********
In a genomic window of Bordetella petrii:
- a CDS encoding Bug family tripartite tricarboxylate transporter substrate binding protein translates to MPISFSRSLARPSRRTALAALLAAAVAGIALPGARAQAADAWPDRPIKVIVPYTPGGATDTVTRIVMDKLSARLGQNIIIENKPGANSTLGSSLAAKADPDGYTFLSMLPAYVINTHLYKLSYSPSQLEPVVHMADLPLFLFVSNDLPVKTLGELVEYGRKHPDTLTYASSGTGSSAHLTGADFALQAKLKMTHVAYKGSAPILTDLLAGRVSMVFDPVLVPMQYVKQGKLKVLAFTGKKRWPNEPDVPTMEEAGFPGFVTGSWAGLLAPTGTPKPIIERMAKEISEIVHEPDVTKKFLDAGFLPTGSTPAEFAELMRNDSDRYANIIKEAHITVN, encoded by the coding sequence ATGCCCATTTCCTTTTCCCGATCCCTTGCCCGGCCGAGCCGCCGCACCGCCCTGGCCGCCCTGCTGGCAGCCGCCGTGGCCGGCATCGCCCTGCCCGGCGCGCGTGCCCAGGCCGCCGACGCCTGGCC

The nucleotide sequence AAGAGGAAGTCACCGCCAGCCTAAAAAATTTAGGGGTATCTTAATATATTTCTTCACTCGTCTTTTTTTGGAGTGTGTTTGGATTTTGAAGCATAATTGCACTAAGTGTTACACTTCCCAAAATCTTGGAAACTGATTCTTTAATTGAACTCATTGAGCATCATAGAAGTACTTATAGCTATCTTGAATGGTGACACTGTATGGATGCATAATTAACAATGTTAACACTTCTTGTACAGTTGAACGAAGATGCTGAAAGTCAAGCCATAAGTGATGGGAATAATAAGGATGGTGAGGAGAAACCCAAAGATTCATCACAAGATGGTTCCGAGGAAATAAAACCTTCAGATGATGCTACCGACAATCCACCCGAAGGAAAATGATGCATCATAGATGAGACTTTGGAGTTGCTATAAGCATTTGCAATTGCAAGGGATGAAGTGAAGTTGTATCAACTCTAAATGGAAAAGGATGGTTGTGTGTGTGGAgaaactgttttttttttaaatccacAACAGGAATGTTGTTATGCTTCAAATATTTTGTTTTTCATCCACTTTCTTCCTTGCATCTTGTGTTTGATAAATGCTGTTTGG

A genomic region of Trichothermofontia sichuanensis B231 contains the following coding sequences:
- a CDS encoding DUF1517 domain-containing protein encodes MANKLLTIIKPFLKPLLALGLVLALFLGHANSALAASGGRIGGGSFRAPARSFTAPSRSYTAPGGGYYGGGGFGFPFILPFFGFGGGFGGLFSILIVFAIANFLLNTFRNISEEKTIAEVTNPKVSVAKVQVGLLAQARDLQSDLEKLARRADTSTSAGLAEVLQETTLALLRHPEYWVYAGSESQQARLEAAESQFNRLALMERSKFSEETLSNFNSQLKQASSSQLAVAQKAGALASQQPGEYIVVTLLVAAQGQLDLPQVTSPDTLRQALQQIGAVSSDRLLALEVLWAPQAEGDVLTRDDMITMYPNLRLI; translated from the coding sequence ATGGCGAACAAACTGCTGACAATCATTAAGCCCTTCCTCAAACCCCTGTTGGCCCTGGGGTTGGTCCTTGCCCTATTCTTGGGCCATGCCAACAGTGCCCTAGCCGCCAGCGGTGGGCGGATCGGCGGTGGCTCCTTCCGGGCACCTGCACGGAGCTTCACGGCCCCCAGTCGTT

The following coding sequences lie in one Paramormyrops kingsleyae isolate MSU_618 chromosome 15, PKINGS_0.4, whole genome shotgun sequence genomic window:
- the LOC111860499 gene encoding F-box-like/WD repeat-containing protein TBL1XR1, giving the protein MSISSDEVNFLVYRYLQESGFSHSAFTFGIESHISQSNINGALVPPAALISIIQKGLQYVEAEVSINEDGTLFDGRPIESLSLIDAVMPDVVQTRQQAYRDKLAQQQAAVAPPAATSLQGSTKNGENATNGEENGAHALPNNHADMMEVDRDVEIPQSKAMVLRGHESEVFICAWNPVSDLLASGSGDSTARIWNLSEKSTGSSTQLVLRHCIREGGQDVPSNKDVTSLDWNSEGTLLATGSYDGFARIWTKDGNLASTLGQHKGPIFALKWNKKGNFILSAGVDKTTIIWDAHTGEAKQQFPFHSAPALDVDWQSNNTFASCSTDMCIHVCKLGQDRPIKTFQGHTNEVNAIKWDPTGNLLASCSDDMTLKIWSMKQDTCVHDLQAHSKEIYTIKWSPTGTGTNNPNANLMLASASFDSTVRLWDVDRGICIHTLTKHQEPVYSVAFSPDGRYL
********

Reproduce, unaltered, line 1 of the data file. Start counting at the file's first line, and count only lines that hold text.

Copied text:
In a genomic window of Bordetella petrii: